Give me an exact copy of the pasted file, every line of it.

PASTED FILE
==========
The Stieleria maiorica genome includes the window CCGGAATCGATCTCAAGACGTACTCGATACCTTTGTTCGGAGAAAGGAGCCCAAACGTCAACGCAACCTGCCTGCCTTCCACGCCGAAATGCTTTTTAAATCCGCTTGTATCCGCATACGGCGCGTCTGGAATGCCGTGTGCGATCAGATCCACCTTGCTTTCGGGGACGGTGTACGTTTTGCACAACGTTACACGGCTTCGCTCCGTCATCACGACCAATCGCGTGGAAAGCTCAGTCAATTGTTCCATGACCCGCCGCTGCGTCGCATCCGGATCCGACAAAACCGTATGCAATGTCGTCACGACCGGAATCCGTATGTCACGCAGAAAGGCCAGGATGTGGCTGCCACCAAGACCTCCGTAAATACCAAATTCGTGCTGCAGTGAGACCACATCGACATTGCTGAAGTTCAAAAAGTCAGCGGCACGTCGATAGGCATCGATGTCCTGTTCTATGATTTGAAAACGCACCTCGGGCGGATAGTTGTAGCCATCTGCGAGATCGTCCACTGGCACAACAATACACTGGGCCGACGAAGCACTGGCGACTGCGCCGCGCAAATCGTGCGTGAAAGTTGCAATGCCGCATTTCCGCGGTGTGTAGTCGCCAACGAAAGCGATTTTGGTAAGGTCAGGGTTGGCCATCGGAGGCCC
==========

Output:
The Stieleria maiorica genome includes the window CCGGAATCGATCTCAAGACGTACTCGATACCTTTGTTCGGAGAAAGGAGCCCAAACGTCAACGCAACCTGCCTGCCTTCCACGCCGAAATGCTTTTTAAATCCGCTTGTATCCGCATACGGCGCGTCTGGAATGCCGTGTGCGATCAGATCCACCTTGCTTTCGGGGACGGTGTACGTTTTGCACAACGTTACACGGCTTCGCTCCGTCATCACGACCAATCGCGTGGAAAGCTCAGTCAATTGTTCCATGACCCGCCGCTGCGTCGCATCCGGATCCGACAAAACCGTATGCAATGTCGTCACGACCGGAATCCGTATGTCACGCAGAAAGGCCAGGATGTGGCTGCCACCAAGACCTCCGTAAATACCAAATTCGTGCTGCAGTGAGACCACATCGACATTGCTGAAGTTCAAAAAGTCAGCGGCACGTCGATAGGCATCGATGTCCTGTTCTATGATTTGAAAACGCACCTCGGGCGGATAGTTGTAGCCATCTGCGAGATCGTCCACTGGCACAACAATACACTGGGCCGACGAAGCACTGGCGACTGCGCCGCGCAAATCGTGCGTGAAAGTTGCAATGCCGCATTTCCGCGGTGTGTAGTCGCCAACGAAAGCGATTTTGGTAAGGTCAGGGTTGGCCATCGGAGGCCC